A major goal in perceptual neuroscience is to understand how signals from different sensory modalities are combined to produce stable and coherent representations. We previously investigated interactions between audition and touch, motivated by the fact that both modalities are sensitive to environmental oscillations. In our earlier study, we characterized the effect of auditory distractors on tactile frequency and intensity perception. Here, we describe the converse experiments examining the effect of tactile distractors on auditory processing. Because the two studies employ the same psychophysical paradigm, we combined their results for a comprehensive view of how auditory and tactile signals interact and how these interactions depend on the perceptual task. Together, our results show that temporal frequency representations are perceptually linked regardless of the attended modality. In contrast, audio-tactile loudness interactions depend on the attended modality: Tactile distractors influence judgments of auditory intensity, but judgments of tactile intensity are impervious to auditory distraction. Lastly, we show that audio-tactile loudness interactions depend critically on stimulus timing, while pitch interactions do not. These results reveal that auditory and tactile inputs are combined differently depending on the perceptual task. That distinct rules govern the integration of auditory and tactile signals in pitch and loudness perception implies that the two are mediated by separate neural mechanisms. These findings underscore the complexity and specificity of multisensory interactions.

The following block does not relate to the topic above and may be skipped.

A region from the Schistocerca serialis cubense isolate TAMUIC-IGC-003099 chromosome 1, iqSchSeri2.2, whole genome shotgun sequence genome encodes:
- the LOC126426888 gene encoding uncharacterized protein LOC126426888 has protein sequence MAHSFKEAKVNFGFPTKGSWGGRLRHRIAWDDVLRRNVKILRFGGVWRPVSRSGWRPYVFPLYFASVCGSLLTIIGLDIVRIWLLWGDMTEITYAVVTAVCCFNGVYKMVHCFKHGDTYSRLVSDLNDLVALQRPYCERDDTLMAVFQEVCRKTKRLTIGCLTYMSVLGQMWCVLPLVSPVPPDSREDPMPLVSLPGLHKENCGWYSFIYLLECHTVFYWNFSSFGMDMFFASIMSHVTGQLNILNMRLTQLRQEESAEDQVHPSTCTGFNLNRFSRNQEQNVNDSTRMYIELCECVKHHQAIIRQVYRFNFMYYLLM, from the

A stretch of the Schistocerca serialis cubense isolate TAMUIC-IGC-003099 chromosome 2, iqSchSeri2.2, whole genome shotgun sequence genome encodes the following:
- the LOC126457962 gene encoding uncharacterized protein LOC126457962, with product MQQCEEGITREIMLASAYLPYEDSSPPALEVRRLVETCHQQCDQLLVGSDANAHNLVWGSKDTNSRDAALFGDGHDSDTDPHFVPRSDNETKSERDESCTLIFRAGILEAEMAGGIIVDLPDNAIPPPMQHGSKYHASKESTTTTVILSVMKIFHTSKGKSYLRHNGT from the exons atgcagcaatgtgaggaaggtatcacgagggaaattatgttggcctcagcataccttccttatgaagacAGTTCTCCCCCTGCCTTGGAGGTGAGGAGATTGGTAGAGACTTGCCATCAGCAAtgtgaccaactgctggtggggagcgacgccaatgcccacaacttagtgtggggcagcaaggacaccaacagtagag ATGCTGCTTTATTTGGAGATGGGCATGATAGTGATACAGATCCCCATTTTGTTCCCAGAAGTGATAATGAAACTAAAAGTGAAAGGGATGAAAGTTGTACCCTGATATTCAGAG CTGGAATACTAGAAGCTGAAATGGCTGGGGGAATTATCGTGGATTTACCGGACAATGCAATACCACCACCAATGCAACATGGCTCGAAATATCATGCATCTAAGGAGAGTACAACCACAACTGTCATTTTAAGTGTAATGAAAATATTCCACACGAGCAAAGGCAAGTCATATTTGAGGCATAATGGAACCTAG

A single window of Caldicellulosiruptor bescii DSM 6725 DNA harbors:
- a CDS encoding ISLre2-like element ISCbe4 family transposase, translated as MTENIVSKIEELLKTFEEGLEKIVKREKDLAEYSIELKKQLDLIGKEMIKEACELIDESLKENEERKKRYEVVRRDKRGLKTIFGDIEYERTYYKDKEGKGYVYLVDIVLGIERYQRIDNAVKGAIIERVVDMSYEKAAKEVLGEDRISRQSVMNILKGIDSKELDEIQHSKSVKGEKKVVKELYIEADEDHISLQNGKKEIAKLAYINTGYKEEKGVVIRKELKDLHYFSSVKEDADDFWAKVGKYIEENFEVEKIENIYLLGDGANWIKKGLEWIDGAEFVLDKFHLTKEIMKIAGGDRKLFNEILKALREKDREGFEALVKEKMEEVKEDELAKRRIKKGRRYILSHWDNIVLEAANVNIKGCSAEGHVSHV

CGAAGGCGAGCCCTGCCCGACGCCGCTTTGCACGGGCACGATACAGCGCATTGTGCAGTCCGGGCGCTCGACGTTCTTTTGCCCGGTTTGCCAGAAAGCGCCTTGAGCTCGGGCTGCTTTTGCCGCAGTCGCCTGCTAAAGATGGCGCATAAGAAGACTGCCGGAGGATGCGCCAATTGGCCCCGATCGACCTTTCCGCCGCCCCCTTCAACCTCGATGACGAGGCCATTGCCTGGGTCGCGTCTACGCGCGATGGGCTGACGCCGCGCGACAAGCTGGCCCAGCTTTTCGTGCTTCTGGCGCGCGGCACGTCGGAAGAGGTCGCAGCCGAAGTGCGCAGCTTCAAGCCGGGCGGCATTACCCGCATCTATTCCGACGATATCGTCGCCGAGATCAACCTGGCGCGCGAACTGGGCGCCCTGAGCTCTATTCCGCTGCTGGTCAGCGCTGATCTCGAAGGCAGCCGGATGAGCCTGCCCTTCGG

Keywords: multisensory; psychophysics; tone; vibration.